click links in text for more info
SUMMARY / RELATED TOPICS

Kirk Kerkorian

Kerkor "Kirk" Kerkorian was an Armenian-American businessman and philanthropist. He was the president and CEO of Tracinda Corporation, his private holding company based in Beverly Hills, California. Kerkorian was one of the important figures in the shaping of Las Vegas and, with architect Martin Stern, Jr. described as the "father of the mega-resort". He built the world's largest hotel in Las Vegas three times: the International Hotel, the MGM Grand Hotel and the MGM Grand, he purchased the Metro-Goldwyn-Mayer movie studio in 1969. Of Armenian descent, Kerkorian provided over $1 billion for charity in Armenia through his Lincy Foundation, established in 1989 and focused on helping to rebuild northern Armenia after the 1988 earthquake. Kerkorian provided money to ensure that a film based on the history of the Armenian Genocide would be made; the resulting film, called "The Promise," premiered in April 2017 in the United States. In 2000 Time magazine named him the 10th largest donor in the US. Kerkorian was declared an honorary citizen of Armenia by President Robert Kocharyan in September 1998.

He was bestowed the title of National Hero of Armenia, the highest state award, by Kocharyan in May 2004. Kerkor Kerkorian was born on June 6, 1917 in Fresno, California, to immigrant parents of Armenian origin. Armenian was his first language and he "didn't learn the English language until he hit the streets." His family moved to Los Angeles following the depression of 1920–21. Dropping out of school in eighth grade, Kerkorian became a skilled amateur boxer under the tutelage of his older brother Nish Kerkorian, fighting under the name "Rifle Right Kerkorian" to win the Pacific amateur welterweight championship. Kirk Kerkorian had an older sister, Rose Kerkorian. Sensing the onset of World War II, not wanting to join the infantry, Kerkorian learned to fly at the Happy Bottom Riding Club in the Mojave Desert—adjacent to the United States Army Air Corps's Muroc Field, now Edwards Air Force Base. In exchange for flying lessons from pioneer aviator Pancho Barnes, he agreed to milk and look after her cattle.

On gaining his commercial pilot's certificate in six months, Kerkorian learned that the British Royal Air Force was ferrying Canadian-built de Havilland Mosquitos over the North Atlantic to Scotland. The Mosquito's fuel tank carried enough fuel for 1,400 miles, while the trip directly was 2,200 miles. Rather than take the safer Montreal–Labrador–Greenland–Iceland–Scotland route; the fee was $1,000 per flight. Although accounts claim the risk was that one in four planes failed to make it, the actual rate was closer to one in forty. In May 1944, Kerkorian and his Wing Commander John de Lacy Wooldridge rode the wave and broke the old crossing record. Wooldridge got to Scotland in 46 minutes. In two and a half years with RAF Ferry Command, Kerkorian delivered 33 planes, logged thousands of hours, traveled to four continents and flew his first four-engine plane. After the war, having saved most of his wages, Kerkorian spent $5,000 on a Cessna, he worked as a general aviation pilot, made his first visit to Las Vegas in 1944.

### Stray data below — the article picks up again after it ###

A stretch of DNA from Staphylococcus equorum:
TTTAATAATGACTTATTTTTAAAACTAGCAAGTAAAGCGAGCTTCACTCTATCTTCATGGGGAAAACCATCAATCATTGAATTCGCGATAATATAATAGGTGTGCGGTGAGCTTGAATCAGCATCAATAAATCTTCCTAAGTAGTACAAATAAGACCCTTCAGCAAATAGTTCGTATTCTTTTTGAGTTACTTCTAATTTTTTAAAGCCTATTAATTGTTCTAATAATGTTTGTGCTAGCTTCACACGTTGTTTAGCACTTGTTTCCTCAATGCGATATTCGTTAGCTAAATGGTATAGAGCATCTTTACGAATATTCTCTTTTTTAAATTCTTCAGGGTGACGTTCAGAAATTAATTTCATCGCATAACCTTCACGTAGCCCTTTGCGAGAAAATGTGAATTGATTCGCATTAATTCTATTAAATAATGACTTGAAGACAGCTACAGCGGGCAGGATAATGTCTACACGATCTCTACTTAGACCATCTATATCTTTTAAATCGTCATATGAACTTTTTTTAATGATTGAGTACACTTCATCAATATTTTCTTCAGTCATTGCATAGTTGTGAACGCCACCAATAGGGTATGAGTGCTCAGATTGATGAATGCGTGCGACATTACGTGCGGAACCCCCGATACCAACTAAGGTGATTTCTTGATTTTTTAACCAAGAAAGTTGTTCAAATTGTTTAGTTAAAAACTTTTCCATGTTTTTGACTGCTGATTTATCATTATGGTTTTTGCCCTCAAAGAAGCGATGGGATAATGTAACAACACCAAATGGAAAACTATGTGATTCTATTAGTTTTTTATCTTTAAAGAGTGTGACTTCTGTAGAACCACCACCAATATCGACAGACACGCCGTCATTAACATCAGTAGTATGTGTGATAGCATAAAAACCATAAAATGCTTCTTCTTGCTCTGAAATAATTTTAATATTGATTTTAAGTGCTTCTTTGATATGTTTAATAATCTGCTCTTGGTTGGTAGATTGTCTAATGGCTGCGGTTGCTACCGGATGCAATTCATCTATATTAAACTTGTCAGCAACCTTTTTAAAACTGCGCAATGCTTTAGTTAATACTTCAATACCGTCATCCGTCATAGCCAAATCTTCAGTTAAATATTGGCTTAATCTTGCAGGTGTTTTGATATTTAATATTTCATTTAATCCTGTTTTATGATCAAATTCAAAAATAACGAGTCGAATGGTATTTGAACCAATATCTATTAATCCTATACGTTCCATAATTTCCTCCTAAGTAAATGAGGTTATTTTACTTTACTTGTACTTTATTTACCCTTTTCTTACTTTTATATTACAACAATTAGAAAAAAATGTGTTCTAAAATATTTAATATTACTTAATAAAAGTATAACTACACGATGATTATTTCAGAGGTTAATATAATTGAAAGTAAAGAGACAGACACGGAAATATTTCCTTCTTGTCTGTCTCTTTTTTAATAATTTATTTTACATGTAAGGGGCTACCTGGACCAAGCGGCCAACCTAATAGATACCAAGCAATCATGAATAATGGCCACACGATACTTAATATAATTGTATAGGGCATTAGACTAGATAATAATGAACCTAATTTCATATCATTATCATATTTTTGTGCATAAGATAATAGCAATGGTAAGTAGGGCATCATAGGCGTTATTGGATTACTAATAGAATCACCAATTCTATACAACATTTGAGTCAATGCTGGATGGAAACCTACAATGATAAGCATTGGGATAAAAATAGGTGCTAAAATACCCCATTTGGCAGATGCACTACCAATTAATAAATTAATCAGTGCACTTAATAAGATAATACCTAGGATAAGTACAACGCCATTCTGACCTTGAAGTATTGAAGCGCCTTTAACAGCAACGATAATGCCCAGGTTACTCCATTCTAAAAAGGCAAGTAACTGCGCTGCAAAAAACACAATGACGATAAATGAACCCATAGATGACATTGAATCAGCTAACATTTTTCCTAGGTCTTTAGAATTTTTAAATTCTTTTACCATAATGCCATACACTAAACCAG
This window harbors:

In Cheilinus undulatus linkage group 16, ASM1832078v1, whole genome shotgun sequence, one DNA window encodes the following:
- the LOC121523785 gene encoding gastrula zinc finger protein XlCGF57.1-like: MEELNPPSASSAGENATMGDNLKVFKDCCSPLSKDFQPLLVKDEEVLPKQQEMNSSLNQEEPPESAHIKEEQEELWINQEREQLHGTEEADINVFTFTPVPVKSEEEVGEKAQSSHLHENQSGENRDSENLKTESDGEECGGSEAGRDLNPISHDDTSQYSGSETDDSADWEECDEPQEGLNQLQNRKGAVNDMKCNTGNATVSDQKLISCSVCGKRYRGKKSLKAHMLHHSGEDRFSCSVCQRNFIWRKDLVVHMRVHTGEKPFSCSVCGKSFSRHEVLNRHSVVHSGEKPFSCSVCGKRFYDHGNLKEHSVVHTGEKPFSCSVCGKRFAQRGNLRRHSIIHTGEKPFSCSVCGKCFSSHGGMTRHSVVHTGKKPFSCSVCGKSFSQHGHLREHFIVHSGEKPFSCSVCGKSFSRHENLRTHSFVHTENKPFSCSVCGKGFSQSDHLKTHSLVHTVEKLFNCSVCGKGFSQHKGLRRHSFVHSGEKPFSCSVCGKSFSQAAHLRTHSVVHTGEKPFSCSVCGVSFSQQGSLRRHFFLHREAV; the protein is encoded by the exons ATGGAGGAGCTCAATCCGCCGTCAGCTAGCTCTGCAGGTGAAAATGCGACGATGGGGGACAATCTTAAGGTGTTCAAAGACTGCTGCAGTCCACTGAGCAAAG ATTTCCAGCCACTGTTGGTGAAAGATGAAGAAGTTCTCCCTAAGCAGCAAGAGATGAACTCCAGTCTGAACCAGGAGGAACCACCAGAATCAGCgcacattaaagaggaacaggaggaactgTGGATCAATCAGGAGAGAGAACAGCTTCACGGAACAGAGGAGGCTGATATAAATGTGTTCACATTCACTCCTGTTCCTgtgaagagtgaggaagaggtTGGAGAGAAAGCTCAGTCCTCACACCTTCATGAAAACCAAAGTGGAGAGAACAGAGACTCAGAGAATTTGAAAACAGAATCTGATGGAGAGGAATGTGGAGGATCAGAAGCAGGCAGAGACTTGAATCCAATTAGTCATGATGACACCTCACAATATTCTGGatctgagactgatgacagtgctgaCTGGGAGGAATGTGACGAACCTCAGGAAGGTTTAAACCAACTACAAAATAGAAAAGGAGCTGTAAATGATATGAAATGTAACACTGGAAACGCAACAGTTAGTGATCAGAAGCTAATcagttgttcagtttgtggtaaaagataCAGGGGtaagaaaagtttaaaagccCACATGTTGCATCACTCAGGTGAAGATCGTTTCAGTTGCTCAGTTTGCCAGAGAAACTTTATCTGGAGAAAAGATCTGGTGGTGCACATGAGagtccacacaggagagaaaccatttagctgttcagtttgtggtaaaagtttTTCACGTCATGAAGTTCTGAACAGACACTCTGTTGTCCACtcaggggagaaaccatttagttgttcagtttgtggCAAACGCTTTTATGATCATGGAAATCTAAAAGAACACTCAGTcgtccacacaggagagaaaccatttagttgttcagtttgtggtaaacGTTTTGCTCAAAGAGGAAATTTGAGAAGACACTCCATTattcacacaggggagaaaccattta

After spending much time in Las Vegas during the 1940s, Kerkorian quit gambling and in 1947 paid $60,000 for Trans International Airlines, a small air-charter service that flew gamblers from Los Angeles to Las Vegas. He bid on some war surplus bombers, using money on loan from the Seagram family. Gasoline, airplane fuel, was in short supply at the time, so he sold the fuel from the planes' tanks, paid off his loan, still had the airplanes, he operated the airline until 1968. In 1962, Kerkorian bought 80 acres in Las Vegas, across the Las Vegas Strip from the Flamingo, for $960,000; this purchase led to the building of Caesars Palace. In 1967, he bought 82 acres of land on Paradise Road in Las Vegas for $5 million and, with architect Martin Stern, Jr. built the International Hotel, which at the time was the largest hotel in the world. Presley brought in some 4,200 customers, every day, for 30 days straight, breaking in the process all attendance records in the county's history. Kerkorian's International Leisure bought the Flamingo Hotel.